Contributions of family systems and family-centred practices for informing improvements in early childhood intervention

Carl J. Dunst, Hanan Sukkar, Jane Kirkby

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    Abstract

    Contemporary interest in early childhood intervention for young children with developmental disabilities or developmental delays can be traced to the 1960s(see Caldwell, 1970; Shonkoff & Meisels, 1990). This interest was, in part, the result of findings from studies of young children and their families experiencing multiple risk factors (poverty, low parent educational achievement, single parent household, poor housing, etc.) where early childhood intervention (at the time called infant stimulation, early education, or early enrichment) was found to promote and enhance child learning and development compromised by the risk factors (e.g., Karnes, Teska, & Hodgins, 1970; Tjossem, 1976). It was shortly thereafter that the potential value of early childhood intervention for promoting and enhancing the learning and development of young children with identified disabilities, significant developmental delays, and children at risk for poor developmental outcomes due to medical conditions or biological risk factors began to appear (e.g., Barrera et al., 1976; Cooper, Moodley, & Reynell, 1974; Denhoff,1981; Scarr-Salapatek & Williams, 1972).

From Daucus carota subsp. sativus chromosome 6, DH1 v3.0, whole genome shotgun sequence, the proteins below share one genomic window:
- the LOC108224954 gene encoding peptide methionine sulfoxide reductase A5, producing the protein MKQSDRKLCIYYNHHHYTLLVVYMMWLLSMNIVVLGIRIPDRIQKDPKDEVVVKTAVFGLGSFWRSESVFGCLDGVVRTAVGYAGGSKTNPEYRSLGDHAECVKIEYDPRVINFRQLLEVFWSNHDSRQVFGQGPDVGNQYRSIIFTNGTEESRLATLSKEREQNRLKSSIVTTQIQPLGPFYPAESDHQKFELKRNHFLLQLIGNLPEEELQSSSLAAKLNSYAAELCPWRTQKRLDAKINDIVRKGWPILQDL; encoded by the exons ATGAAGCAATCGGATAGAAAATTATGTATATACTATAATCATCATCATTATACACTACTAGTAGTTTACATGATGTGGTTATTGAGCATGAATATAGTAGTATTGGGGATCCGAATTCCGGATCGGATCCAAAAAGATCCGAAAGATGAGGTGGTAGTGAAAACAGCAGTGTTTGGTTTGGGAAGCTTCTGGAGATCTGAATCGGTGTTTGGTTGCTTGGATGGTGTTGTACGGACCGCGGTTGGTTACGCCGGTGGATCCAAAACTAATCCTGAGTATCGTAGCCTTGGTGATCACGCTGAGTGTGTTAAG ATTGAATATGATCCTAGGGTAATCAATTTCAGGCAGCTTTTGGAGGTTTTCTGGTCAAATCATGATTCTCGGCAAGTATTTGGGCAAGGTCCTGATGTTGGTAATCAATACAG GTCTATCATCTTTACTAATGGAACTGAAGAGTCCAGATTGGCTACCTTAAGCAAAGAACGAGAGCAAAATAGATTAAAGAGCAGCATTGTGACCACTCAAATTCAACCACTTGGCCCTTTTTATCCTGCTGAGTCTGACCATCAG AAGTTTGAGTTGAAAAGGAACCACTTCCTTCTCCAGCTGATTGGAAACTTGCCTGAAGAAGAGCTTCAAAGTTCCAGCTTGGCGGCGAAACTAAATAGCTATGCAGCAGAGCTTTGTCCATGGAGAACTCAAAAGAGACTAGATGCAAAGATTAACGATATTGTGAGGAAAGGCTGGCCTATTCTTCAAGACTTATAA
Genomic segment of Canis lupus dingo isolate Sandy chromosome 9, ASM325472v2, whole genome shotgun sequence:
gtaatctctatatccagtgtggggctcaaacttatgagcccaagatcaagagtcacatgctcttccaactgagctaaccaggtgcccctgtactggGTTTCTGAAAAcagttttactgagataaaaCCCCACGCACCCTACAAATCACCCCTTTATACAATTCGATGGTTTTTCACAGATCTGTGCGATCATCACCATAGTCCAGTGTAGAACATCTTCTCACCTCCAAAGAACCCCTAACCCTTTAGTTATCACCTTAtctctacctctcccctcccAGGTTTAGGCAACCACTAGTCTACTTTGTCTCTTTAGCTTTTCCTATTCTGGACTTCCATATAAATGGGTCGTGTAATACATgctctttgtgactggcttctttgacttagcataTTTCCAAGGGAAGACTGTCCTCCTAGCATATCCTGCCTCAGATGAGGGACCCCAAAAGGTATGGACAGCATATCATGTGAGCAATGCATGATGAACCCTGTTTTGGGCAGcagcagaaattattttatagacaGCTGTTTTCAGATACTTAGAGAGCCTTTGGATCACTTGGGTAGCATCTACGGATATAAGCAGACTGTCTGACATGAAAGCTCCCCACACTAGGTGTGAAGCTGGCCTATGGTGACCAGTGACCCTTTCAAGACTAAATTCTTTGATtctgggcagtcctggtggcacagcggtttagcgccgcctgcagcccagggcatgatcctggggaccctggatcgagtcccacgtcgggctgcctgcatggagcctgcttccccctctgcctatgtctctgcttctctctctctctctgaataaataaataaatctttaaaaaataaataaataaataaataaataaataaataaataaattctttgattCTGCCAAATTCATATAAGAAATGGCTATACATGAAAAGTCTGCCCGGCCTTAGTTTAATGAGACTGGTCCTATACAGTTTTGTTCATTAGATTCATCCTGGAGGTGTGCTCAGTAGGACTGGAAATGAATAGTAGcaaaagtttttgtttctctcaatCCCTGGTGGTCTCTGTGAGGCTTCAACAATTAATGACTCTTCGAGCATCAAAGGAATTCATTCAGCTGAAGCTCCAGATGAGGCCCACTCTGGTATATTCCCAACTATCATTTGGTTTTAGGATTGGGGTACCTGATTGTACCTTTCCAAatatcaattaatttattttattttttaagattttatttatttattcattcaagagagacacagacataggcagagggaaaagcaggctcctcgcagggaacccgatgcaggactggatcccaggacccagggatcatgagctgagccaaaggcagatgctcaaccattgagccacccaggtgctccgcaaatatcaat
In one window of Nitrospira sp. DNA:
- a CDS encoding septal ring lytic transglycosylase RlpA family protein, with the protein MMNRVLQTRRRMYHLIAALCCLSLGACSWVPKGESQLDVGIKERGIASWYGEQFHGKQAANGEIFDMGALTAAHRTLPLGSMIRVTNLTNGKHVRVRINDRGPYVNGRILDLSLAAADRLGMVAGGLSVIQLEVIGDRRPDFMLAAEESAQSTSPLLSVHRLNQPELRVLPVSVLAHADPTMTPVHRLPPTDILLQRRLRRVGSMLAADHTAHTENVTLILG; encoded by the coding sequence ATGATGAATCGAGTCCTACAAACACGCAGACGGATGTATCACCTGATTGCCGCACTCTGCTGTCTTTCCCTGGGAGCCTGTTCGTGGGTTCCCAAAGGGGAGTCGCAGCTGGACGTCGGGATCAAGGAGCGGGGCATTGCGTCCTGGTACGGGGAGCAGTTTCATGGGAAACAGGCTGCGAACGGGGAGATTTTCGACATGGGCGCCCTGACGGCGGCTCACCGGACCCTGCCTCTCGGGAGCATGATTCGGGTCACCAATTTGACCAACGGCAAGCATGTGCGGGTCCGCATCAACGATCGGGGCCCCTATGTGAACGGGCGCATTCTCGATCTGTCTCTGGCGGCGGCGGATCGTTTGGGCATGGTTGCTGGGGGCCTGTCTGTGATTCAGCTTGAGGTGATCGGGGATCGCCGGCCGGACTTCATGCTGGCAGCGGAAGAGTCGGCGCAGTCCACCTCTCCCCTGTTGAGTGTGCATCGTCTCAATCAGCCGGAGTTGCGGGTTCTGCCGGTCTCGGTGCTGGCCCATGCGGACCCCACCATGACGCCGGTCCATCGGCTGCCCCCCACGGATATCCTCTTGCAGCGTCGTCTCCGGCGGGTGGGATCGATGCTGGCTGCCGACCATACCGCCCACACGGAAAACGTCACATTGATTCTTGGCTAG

Original languageEnglish
    Title of host publicationEarly Childhood Intervention
    Subtitle of host publicationWorking with Families of Young Children with Special Needs
    EditorsHanan Sukkar, Carl J. Dunst, Jane Kirkby
    Place of PublicationAbingdon Oxon UK
    PublisherRoutledge
    Pages239-256
    Number of pages18
    Edition1st
    ISBN (Electronic)9781315688442
    ISBN (Print)9781138918511
    Publication statusPublished - 2017

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